Council member George Myers has sent an e-mail to Urban County Government employees saying he was "as shocked as you are by the mayor's new insurance rates," a sentiment echoed by three other council members Friday.
Myers urged city employees to contact Mayor Jim Gray and ask for a public meeting where they could question the mayor about the new health insurance plan — which would substantially increase premiums — and tell him the financial hardship it will place on their families.
"The mayor's new plan is neither balanced nor just," Myers said in the email.
Myers advocates setting premiums that reflect risks associated with individual lifestyle choices like smoking, obesity and lack of exercise.
"Those who make poor lifestyle choices, and are responsible for a disproportionate amount of the claims, should pay a higher premium ... rather than imposing static premium increases on every individual and family," he said.
Myers indicated he was disappointed that incentives to encourage changes in behavior were not included in the proposed health plan.
Council member Kevin Stinnett said that with the city's lean budget and stagnant revenues, there are no easy answers. Still, "It is not realistic to think our employees can afford these rates," he said in response to a question from the Herald-Leader.
Stinnett said he was searching for financial data to determine whether the extent of the rate increase was justified. "I don't think we should be pointing blame at anybody. I want to spend my time finding solutions," he said.
Pam Brandenburg, president of the Civil Service Employees Association, said she had sent Gray a request on Friday for a public meeting with employees to listen to their concerns.
"I can tell you I have never been so seriously considering options as I am right now," Brandenburg said. She declined to elaborate on those options.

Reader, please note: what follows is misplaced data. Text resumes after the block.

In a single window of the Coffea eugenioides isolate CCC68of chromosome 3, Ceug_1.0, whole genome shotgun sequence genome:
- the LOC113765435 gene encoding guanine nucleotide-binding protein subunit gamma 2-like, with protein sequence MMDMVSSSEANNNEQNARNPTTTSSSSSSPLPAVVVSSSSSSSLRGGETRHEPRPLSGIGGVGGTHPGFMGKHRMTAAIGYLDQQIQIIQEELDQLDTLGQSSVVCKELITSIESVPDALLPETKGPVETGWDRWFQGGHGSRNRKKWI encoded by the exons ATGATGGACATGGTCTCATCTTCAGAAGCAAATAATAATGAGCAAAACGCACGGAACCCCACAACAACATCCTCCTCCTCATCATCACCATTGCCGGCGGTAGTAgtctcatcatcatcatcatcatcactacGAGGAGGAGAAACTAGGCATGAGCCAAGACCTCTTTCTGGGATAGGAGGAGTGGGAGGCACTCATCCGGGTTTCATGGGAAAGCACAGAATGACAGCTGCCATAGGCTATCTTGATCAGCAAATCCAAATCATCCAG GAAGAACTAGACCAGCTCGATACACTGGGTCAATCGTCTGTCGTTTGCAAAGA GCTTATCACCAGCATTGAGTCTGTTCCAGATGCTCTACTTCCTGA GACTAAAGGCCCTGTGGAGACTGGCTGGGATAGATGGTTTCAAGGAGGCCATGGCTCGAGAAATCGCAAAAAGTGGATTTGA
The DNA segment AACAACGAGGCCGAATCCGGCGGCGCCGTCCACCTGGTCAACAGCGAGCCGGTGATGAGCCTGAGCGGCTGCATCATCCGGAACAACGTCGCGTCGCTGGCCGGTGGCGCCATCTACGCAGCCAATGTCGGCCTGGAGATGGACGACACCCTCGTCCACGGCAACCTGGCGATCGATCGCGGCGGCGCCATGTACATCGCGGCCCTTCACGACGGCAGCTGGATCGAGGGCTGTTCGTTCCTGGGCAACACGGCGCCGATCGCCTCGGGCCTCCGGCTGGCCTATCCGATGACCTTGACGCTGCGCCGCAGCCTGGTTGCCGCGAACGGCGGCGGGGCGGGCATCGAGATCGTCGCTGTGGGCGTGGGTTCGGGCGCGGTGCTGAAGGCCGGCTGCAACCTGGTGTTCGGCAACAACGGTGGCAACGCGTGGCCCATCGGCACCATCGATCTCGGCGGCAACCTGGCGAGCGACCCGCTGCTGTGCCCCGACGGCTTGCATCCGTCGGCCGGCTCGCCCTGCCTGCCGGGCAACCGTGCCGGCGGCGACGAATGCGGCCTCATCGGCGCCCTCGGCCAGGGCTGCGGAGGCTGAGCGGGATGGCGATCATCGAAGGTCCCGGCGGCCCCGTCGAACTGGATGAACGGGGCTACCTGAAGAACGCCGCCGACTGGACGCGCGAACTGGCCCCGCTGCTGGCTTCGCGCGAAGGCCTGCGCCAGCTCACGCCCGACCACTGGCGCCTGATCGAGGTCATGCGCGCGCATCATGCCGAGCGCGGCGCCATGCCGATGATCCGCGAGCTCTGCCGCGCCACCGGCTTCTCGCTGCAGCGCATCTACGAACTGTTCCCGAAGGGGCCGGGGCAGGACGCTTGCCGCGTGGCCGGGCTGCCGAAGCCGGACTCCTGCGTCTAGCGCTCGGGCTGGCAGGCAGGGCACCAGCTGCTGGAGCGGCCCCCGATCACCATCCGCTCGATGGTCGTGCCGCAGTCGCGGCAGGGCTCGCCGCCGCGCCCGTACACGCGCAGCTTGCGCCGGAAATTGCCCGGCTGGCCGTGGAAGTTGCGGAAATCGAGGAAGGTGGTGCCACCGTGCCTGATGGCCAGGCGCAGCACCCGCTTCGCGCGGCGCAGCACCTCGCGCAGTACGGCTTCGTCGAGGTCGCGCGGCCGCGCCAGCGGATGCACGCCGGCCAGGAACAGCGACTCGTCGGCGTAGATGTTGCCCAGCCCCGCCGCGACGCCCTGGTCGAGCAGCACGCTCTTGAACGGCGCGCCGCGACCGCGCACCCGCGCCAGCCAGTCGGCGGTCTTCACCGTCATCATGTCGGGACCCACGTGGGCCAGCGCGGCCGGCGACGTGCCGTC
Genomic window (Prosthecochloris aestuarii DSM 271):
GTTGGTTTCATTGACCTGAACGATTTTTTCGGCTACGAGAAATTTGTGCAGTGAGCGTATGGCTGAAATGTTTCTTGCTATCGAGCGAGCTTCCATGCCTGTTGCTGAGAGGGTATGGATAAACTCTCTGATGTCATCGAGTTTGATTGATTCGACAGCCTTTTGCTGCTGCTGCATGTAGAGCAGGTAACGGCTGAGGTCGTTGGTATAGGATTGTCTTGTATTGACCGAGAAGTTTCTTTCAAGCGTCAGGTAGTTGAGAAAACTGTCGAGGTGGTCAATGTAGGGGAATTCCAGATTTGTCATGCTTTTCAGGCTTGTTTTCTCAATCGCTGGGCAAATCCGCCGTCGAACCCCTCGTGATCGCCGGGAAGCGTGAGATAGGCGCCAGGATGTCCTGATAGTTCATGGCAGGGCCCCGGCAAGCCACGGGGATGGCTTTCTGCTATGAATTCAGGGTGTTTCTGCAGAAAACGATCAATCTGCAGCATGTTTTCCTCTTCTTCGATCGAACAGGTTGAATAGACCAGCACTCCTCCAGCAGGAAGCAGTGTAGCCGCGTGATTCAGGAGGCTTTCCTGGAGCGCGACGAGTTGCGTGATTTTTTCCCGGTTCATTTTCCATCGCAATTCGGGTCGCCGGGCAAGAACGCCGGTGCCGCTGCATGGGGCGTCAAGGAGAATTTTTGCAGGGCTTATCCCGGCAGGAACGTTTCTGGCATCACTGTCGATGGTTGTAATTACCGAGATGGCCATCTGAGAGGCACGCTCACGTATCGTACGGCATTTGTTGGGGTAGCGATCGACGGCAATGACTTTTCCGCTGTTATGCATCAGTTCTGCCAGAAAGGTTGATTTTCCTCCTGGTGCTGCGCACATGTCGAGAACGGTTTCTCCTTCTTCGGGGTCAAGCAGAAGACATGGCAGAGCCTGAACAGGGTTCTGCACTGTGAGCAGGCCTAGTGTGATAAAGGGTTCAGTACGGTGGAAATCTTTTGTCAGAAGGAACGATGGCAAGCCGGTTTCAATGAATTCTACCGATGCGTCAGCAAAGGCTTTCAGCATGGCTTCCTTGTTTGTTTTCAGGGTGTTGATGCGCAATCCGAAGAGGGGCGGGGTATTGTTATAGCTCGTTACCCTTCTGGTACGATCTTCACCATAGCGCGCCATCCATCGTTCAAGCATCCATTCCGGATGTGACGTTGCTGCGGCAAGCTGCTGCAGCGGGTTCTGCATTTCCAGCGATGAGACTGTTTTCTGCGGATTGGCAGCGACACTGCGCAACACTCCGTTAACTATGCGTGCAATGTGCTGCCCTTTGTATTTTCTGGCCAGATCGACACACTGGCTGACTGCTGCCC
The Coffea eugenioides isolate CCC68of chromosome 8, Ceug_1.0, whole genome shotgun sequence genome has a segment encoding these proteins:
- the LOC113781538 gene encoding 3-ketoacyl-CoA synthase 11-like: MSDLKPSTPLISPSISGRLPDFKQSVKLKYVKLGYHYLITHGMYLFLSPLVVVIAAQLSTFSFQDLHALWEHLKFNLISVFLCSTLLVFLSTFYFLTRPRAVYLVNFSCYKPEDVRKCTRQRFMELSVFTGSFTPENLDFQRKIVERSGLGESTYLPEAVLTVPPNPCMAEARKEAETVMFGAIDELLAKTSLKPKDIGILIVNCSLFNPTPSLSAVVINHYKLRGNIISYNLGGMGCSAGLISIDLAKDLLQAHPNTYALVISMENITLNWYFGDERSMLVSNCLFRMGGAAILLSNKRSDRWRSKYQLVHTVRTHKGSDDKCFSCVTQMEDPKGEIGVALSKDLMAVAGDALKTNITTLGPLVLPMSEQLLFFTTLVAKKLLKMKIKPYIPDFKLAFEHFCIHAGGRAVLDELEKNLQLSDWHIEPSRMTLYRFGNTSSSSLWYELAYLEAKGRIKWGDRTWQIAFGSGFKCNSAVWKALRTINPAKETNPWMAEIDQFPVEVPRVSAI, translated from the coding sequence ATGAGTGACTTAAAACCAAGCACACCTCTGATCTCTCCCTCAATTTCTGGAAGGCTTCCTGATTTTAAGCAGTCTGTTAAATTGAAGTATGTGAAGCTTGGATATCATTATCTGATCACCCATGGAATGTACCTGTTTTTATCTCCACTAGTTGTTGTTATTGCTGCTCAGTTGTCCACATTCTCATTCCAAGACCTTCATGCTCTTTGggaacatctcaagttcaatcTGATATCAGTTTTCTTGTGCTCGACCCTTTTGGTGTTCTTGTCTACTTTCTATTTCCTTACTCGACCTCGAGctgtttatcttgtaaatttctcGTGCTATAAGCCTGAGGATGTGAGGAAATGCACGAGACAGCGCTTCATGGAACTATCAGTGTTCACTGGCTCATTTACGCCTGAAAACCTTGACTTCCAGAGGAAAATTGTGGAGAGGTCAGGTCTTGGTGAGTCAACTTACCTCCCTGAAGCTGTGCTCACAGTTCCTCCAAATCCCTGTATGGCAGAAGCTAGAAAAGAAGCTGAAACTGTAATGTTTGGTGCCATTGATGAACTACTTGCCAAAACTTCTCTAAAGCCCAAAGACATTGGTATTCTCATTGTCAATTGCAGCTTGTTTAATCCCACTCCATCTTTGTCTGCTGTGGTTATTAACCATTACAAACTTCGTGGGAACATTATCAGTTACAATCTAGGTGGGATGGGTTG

Council member Jay McChord said he supported a town hall meeting where employees could ask questions and "have some of their fears allayed. Anything to knock down the anxiety employees are feeling would be a positive measure," he said.
Many employees understand there needs to be increased premiums, McChord said. "But to look at potentially almost 100 percent increase, and give people two weeks to understand and come to grips with that, that's the part that's unfair," he said.
Myers said Gray should have started six months ago to educate employees about the increases.
City spokeswoman Susan Straub said Friday that the city did not have the final insurance rates until mid-October: "We tried to find ways to reduce costs to employees right up until our deadline."
Open enrollment for employees is Nov. 7 through Nov. 27. The new coverage takes effect Jan. 1. "The council has been aware of the time table," she said.
Gray sent his own letter to employees on Friday saying the city had been transparent about its financial challenges with multiple public presentations to council about rising health insurance costs.
Without changes in the health insurance, the city faces losing $14 million in 2012, Gray said. If the government continues "excessive spending on employee health insurance, there will be more employee layoffs or significant tax increases. I cannot justify a tax increase during the longest and deepest recession in modern history," he said.
Some council members were involved in putting together the 2012 health insurance plans. "It is disingenuous for anyone to now express shock and disbelief about these changes," Gray said.
Council member Peggy Henson said she did not think the health insurance offerings were very well thought out. "There should be at least one plan that is reasonable, and there's not," she said.
Stinnett said employees knew increases were coming, but it was the extent of the increase that was stunning. Under the city's current plan, "The average civil service employee paid either nothing for single coverage, or $389 for a family," he said. "Now they are going to pay $277 for single coverage, up to $975 for a family. Those are huge increases."
Those amounts are after payment of $356 a month that non-union employees receive to offset the cost of health insurance or other benefits.
Unionized police, fire and corrections employees receive more. "Fire and police paid only $14.26 a month after the benefit pool money kicked in. Now you're asking them to pay $600 for police, $700 for fire," Stinnett said. "So you see why they're upset."
Information packets were scheduled to be distributed to employees on Friday. Gray said there would be opportunities for employees to get individual questions answered one-on-one to help them choose a plan best suited for their family.